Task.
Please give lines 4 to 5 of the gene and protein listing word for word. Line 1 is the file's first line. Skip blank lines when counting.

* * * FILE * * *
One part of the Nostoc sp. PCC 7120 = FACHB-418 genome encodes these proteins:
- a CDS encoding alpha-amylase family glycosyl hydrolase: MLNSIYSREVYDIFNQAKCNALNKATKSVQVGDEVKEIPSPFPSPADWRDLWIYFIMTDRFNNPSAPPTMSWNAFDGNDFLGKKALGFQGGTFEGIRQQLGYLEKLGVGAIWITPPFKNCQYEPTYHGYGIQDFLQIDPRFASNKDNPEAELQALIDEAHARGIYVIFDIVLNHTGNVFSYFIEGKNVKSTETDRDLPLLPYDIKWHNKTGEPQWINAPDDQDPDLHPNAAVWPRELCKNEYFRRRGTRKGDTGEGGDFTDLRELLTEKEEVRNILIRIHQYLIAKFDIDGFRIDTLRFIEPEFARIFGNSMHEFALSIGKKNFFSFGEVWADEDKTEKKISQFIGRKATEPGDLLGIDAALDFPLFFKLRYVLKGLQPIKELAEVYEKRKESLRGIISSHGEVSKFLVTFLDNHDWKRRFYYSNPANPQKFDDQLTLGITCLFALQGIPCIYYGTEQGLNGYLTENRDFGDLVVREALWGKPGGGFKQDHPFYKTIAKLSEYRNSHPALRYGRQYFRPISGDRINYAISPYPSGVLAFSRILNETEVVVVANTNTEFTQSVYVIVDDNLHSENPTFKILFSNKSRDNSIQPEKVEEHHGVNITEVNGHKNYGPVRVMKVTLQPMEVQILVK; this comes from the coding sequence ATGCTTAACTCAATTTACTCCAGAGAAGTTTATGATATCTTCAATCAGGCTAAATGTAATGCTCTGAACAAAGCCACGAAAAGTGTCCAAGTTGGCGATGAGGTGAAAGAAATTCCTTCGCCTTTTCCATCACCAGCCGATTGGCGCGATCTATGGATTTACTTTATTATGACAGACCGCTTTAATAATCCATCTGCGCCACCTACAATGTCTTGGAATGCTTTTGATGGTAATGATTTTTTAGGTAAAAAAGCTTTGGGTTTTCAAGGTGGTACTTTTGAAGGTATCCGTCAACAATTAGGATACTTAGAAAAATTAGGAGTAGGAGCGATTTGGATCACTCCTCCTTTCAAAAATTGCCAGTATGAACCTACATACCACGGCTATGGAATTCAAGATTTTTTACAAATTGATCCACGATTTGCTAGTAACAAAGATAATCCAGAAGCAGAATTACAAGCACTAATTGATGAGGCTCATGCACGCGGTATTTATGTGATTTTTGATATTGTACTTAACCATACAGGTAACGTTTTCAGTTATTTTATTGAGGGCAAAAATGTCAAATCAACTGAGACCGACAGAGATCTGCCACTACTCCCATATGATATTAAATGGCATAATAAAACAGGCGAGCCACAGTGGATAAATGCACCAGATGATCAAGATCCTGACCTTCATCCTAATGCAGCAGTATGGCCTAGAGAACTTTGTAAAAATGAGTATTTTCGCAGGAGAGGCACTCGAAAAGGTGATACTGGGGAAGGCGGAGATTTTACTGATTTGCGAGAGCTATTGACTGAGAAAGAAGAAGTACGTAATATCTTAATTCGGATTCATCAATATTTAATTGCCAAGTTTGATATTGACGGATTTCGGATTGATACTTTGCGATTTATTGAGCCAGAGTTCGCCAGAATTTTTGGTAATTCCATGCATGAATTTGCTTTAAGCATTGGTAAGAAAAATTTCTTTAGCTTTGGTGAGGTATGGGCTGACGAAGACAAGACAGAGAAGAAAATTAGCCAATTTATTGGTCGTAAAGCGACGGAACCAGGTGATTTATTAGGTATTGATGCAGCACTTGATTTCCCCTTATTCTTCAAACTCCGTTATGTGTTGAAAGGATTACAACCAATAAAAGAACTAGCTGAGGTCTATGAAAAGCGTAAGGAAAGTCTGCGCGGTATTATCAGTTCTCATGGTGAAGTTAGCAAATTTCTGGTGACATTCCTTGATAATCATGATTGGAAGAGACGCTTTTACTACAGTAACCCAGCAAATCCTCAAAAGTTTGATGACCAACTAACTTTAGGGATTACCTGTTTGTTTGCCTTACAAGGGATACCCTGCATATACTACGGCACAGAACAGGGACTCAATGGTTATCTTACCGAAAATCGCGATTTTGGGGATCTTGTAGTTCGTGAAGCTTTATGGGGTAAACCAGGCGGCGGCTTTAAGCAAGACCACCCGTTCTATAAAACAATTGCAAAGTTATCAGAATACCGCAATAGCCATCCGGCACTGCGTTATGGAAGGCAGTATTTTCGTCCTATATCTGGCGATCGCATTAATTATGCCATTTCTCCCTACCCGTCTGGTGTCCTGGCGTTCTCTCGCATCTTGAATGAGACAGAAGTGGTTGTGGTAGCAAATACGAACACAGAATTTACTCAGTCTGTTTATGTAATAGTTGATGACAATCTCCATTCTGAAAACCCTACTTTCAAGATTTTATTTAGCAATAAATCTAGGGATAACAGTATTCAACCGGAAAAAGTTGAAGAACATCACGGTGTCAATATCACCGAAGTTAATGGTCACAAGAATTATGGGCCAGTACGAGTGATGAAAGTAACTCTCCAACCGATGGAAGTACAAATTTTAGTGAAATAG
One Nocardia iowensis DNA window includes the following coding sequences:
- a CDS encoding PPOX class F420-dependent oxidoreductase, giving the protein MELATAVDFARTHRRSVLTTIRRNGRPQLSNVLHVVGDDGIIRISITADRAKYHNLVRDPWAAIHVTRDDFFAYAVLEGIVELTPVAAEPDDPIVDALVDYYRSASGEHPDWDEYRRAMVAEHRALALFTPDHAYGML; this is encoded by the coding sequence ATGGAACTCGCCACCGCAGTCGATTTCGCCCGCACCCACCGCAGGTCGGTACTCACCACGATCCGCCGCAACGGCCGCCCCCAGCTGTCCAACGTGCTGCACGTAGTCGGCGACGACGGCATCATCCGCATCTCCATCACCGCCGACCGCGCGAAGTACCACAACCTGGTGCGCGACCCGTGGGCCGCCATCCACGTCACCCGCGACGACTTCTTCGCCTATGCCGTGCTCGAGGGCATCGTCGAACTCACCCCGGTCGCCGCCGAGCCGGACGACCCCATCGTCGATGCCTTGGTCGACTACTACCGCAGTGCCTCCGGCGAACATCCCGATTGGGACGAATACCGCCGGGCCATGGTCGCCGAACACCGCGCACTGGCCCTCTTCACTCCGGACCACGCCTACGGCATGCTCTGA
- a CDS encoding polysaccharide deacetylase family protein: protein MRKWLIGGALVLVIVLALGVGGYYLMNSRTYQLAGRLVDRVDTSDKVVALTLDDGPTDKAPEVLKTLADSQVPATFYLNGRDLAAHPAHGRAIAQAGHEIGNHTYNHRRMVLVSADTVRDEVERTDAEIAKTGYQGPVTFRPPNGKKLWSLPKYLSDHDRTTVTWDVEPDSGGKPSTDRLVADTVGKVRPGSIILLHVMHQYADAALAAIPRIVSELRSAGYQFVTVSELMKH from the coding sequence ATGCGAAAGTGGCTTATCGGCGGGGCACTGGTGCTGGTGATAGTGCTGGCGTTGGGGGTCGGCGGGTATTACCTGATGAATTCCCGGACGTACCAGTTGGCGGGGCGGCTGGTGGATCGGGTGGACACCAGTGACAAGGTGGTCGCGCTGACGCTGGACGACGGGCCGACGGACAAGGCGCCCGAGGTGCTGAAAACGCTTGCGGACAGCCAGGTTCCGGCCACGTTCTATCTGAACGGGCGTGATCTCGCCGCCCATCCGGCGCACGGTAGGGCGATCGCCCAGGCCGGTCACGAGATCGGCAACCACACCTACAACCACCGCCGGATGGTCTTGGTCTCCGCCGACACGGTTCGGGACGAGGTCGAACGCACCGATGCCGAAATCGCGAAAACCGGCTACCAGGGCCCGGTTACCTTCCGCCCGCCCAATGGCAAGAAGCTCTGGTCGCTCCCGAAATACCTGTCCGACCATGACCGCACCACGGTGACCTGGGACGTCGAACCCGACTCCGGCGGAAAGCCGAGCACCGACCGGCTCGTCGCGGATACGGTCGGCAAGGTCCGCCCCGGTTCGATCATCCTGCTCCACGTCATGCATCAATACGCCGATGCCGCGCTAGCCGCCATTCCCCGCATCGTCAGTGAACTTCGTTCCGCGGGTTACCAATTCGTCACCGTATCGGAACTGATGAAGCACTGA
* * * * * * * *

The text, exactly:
- a CDS encoding PPOX class F420-dependent oxidoreductase, giving the protein MELATAVDFARTHRRSVLTTIRRNGRPQLSNVLHVVGDDGIIRISITADRAKYHNLVRDPWAAIHVTRDDFFAYAVLEGIVELTPVAAEPDDPIVDALVDYYRSASGEHPDWDEYRRAMVAEHRALALFTPDHAYGML; this is encoded by the coding sequence ATGGAACTCGCCACCGCAGTCGATTTCGCCCGCACCCACCGCAGGTCGGTACTCACCACGATCCGCCGCAACGGCCGCCCCCAGCTGTCCAACGTGCTGCACGTAGTCGGCGACGACGGCATCATCCGCATCTCCATCACCGCCGACCGCGCGAAGTACCACAACCTGGTGCGCGACCCGTGGGCCGCCATCCACGTCACCCGCGACGACTTCTTCGCCTATGCCGTGCTCGAGGGCATCGTCGAACTCACCCCGGTCGCCGCCGAGCCGGACGACCCCATCGTCGATGCCTTGGTCGACTACTACCGCAGTGCCTCCGGCGAACATCCCGATTGGGACGAATACCGCCGGGCCATGGTCGCCGAACACCGCGCACTGGCCCTCTTCACTCCGGACCACGCCTACGGCATGCTCTGA
- a CDS encoding polysaccharide deacetylase family protein: protein MRKWLIGGALVLVIVLALGVGGYYLMNSRTYQLAGRLVDRVDTSDKVVALTLDDGPTDKAPEVLKTLADSQVPATFYLNGRDLAAHPAHGRAIAQAGHEIGNHTYNHRRMVLVSADTVRDEVERTDAEIAKTGYQGPVTFRPPNGKKLWSLPKYLSDHDRTTVTWDVEPDSGGKPSTDRLVADTVGKVRPGSIILLHVMHQYADAALAAIPRIVSELRSAGYQFVTVSELMKH from the coding sequence ATGCGAAAGTGGCTTATCGGCGGGGCACTGGTGCTGGTGATAGTGCTGGCGTTGGGGGTCGGCGGGTATTACCTGATGAATTCCCGGACGTACCAGTTGGCGGGGCGGCTGGTGGATCGGGTGGACACCAGTGACAAGGTGGTCGCGCTGACGCTGGACGACGGGCCGACGGACAAGGCGCCCGAGGTGCTGAAAACGCTTGCGGACAGCCAGGTTCCGGCCACGTTCTATCTGAACGGGCGTGATCTCGCCGCCCATCCGGCGCACGGTAGGGCGATCGCCCAGGCCGGTCACGAGATCGGCAACCACACCTACAACCACCGCCGGATGGTCTTGGTCTCCGCCGACACGGTTCGGGACGAGGTCGAACGCACCGATGCCGAAATCGCGAAAACCGGCTACCAGGGCCCGGTTACCTTCCGCCCGCCCAATGGCAAGAAGCTCTGGTCGCTCCCGAAATACCTGTCCGACCATGACCGCACCACGGTGACCTGGGACGTCGAACCCGACTCCGGCGGAAAGCCGAGCACCGACCGGCTCGTCGCGGATACGGTCGGCAAGGTCCGCCCCGGTTCGATCATCCTGCTCCACGTCATGCATCAATACGCCGATGCCGCGCTAGCCGCCATTCCCCGCATCGTCAGTGAACTTCGTTCCGCGGGTTACCAATTCGTCACCGTATCGGAACTGATGAAGCACTGA